Aaron Taylor-Johnson (Kick-Ass, Godzilla) is a relatively soft-spoken British actor, so, of course, fashion-designer-turned-director Tom Ford (A Single Man) saw him as the perfect choice to play a Southern redneck psychopath kidnapper in his new movie, Nocturnal Animals, opening Friday.

"It was something out of my comfort zone," Taylor-Johnson said in September at the Toronto International Film Festival, "and that, ultimately, became the reason I wanted to do it."

Animals is a challenging film whose twisty narrative deals with a broken romance in the past and a revenge novel in the present, in which Taylor-Johnson's character resides in Amy Adams' character's head as she reads the novel.

Taylor-Johnson said he had no idea what Ford saw in him and kept asking himself, "Why me for this?

"The character demanded a very charismatic, confident, arrogant, charming, unpredictable guy who had some element of danger to him," Taylor-Johnson said. "You couldn't quite grasp him, because he wasn't quite sane. He's also a fictional character, so there was artistic license, and Tom wanted someone who was very animated. He wanted a young Travis Bickle. He wanted Jack Nicholson in The Shining.

"Those guys are up here," he said, raising his hand above his head. "And you can't impersonate that."

Taylor-Johnson said he needed to ground the character, so he started "watching documentaries on serial killers, historical ones who've been on the road and kidnapped people, like Ted Bundy and Jeffrey Dahmer, characters who can confuse people."

The goal, he said, was "to have some kind of edge and sex appeal, but with no empathy behind the eyes.

"And that was the fun.

"For my character, it was a game of sorts," Taylor-Johnson said. "It wasn't just to kidnap these people. It was to provoke this weak weasel of a man (Jake Gyllenhaal) and to discover that he's not going to do anything. I could take his world from him. I can take his car, his wife, and his daughter.

"It's everyone's worst nightmare as a parent.

The 26-year-old actor - who got his start at age 6 on stage at England's National Theatre and who has two children with his wife, director Sam Taylor-Johnson (Fifty Shades of Grey) - stressed, "I am a parent. I have kids. And it's always in the back of your mind, 'Can I step up to that mark?' When crisis hits, can you perform the way you are supposed to, honorably? It's something that any parent, but especially men, I think, have a fear of."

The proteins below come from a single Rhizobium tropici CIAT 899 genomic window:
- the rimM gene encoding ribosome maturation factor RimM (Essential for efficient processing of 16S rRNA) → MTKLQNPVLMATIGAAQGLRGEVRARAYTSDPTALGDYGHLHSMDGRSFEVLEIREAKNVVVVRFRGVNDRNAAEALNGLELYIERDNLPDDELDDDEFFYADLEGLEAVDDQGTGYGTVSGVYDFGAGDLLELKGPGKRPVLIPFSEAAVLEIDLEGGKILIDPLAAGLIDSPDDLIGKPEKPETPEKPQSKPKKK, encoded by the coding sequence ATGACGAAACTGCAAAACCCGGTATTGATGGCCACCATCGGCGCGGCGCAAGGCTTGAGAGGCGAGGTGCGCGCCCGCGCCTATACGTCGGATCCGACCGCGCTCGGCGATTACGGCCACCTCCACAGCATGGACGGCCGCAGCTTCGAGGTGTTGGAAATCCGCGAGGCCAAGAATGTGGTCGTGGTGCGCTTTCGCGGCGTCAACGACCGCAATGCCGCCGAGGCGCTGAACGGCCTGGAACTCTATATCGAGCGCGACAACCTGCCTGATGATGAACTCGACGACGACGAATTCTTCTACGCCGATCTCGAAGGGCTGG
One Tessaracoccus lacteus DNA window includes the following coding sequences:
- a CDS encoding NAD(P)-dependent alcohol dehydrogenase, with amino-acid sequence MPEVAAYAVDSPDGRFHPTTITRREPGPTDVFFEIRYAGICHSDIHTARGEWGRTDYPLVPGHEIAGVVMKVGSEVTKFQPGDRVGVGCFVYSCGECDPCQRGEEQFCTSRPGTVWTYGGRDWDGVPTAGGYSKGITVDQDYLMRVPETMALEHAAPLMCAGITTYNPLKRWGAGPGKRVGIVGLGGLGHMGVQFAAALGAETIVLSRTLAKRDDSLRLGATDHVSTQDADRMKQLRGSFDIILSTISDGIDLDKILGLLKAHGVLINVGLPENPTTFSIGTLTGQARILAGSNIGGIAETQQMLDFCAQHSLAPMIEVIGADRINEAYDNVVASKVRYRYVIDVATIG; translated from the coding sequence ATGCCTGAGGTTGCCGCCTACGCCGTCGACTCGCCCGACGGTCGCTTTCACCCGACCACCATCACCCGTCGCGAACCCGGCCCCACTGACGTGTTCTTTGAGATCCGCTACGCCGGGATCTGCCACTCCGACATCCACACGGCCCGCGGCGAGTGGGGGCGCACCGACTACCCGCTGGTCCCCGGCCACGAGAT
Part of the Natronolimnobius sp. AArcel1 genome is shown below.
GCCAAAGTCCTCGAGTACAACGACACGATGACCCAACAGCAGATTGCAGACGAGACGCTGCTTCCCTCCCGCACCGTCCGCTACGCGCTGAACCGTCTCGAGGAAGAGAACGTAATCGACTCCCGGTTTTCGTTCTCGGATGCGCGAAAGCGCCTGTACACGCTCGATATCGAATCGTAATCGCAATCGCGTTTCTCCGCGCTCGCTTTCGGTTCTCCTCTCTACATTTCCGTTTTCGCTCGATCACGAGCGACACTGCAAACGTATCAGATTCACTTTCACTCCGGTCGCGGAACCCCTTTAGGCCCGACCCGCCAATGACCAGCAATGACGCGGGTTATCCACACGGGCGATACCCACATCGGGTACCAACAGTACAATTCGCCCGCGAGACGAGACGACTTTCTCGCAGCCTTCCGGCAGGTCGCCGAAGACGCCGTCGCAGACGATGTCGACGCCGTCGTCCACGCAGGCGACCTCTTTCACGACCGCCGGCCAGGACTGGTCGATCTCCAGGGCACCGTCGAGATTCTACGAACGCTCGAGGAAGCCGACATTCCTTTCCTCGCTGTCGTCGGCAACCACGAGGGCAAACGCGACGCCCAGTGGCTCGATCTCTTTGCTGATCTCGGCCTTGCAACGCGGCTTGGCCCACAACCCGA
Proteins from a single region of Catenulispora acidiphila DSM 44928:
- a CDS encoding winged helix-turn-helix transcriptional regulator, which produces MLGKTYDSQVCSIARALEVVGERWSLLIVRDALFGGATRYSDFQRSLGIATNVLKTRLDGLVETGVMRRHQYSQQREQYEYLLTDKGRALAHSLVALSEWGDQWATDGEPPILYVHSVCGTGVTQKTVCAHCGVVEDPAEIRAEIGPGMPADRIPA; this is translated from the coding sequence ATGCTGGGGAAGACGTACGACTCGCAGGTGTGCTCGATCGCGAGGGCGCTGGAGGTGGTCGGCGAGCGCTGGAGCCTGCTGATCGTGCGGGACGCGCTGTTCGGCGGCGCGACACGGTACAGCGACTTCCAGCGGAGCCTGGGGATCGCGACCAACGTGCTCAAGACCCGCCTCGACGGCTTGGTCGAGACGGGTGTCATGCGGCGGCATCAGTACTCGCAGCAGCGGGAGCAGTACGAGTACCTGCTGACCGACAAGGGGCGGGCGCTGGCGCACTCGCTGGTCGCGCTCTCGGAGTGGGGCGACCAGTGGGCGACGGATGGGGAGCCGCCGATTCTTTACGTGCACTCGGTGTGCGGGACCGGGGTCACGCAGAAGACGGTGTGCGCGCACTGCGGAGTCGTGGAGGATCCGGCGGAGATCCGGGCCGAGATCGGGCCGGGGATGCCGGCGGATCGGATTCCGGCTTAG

As for working with Ford, Taylor-Johnson couldn't say enough positive things. He said he often forgot that Ford was American (he was born in Austin, Texas) because he views America in a very European way - gluttonous, overfed (check out Nocturnal Animals' opening credits).

"He's very Felliniesque in his filmmaking. A little Hitchcock. Very noir. I've seen the film four times," Taylor-Johnson said, "and I feel like a film student studying a Tom Ford movie. It already feels like an old classic.

"When I saw it in Venice, I realized what a love story it was. At [the Toronto festival], I realized how dark and humorous it was."

And then there are the clothes.

"Every premiere we've had, we've been lucky enough to have been wearing Tom Ford. I think it's really nice and lovely that we can all be almost in uniform."

Taylor-Johnson said dressing for the red carpet can be stressful for actors.

"I'm sure in Tom's head, he was like, 'Let me take care of that burden. Don't worry about it, because I got you. And I know you guys so well that I know what looks best. His eye for detail is just out of this world."





Nocturnal Animals

Opening Friday at Ritz Five.EndText